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What is the future of the terrorist diaspora?

Sunday 11/August/2019 - 11:57 AM
The Reference
Ahmed Lamloum
طباعة

In his latest book, Beyond the Caliphate, ISIS and the Future of the Diaspora, Colin Clarke, a researcher at the International Center for Counter-Terrorism in the Hague, reviews a hypothesis that the alleged succession experience in ISIS is the culmination of an unusual development in the activity of terrorist groups and an innovative phenomenon from different aspects that tries to develop an analytical conception of the future of the terrorist organization after the collapse of the caliphate.

 

Clark begins the June 2019 book by the British Bolty Center, defining the phenomenon of terrorism, and poses some questions about the origins and development of Islamist ideology as a cornerstone of the ideological trend of modern terrorism.

 

In the opinion of Clark, this fatwa identified the differences between terrorism in order to attack or defend, and then proceeded to discuss al-Qaeda in its current form. Is it an organization or movement or ideology? Al-Qaida's central leadership had an organizational structure that included many committees and procedures, and its branches and inspiring individuals often acted very independently.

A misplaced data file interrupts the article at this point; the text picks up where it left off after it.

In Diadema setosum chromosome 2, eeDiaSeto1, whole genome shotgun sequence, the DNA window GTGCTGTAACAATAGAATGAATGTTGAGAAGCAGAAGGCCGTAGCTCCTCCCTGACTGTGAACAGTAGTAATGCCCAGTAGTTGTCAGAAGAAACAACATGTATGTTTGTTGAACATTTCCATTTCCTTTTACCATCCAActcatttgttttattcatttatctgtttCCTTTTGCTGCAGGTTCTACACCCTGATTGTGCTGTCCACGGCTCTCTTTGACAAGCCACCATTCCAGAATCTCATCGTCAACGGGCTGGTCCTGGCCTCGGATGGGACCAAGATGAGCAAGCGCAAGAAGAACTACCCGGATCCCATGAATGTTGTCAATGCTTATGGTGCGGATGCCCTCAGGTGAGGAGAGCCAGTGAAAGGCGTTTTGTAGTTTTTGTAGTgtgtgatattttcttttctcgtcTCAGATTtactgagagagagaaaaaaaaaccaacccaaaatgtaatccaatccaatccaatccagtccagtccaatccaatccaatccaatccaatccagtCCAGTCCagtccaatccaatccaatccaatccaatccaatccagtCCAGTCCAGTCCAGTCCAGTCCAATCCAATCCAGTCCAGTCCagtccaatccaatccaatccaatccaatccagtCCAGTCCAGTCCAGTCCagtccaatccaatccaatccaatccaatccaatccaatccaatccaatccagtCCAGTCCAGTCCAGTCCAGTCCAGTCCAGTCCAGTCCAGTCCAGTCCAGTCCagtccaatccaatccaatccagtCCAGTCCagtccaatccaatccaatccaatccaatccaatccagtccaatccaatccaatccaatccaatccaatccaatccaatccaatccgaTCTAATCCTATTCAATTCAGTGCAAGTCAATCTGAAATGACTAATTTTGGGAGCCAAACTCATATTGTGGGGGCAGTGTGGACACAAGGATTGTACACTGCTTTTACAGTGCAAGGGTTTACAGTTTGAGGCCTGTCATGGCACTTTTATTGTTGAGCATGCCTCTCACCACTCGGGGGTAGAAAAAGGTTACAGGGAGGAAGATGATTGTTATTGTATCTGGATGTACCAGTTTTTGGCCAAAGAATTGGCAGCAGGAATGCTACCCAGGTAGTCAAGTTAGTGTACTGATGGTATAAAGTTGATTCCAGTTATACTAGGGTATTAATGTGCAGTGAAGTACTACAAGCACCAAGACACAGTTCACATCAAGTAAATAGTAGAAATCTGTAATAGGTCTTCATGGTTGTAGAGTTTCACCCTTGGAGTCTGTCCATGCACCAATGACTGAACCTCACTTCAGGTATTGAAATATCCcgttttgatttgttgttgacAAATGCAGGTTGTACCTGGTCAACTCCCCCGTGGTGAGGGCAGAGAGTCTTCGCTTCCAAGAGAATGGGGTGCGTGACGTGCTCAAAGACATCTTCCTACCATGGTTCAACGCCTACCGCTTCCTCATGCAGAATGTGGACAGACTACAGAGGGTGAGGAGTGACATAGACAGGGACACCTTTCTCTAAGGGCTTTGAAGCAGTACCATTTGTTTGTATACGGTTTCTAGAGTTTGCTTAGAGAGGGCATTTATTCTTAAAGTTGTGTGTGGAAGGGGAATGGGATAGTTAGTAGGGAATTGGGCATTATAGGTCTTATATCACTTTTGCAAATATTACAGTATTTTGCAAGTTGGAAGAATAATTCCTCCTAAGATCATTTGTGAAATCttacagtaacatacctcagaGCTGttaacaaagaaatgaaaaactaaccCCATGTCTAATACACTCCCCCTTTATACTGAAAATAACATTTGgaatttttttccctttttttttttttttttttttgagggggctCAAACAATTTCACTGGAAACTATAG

Clarke linked the actions of al-Qaeda branches and individuals to the concept of jihad without a leader, explained by al-Qaeda's Abu Musab al-Suri, and concluded that al-Qaeda was in many ways an idea rather than an organization. ISIS, which from the outset adopted this systematic organization, became either from the high command to the lower ranks in it.

The author then turns to ISIS which attracted some 43,000 foreign fighters from more than 120 countries, but according to the organization's terrorist documents, ISIS considered that only 5 per cent of incoming recruits had a strong knowledge of Islam, while 70 per cent described them as they have only a basic understanding of religion.

 

In the book, Clark points to an ongoing debate among researchers about the nature of ISIS recruits, including Rick Colcette, who argues that joining ISIS is merely a shift to another form of deviant behavior that comes right after belonging to street gangs, riots, and trafficking.

 

The author reviews an additional distinction between al-Qaeda and ISIS in terms of violence and tactics.

The most important element from the author's point of view is the caliphate itself, and how future terrorists will build on the idea of ​​a recent caliphate achieved by the Islamic State terrorist organization.

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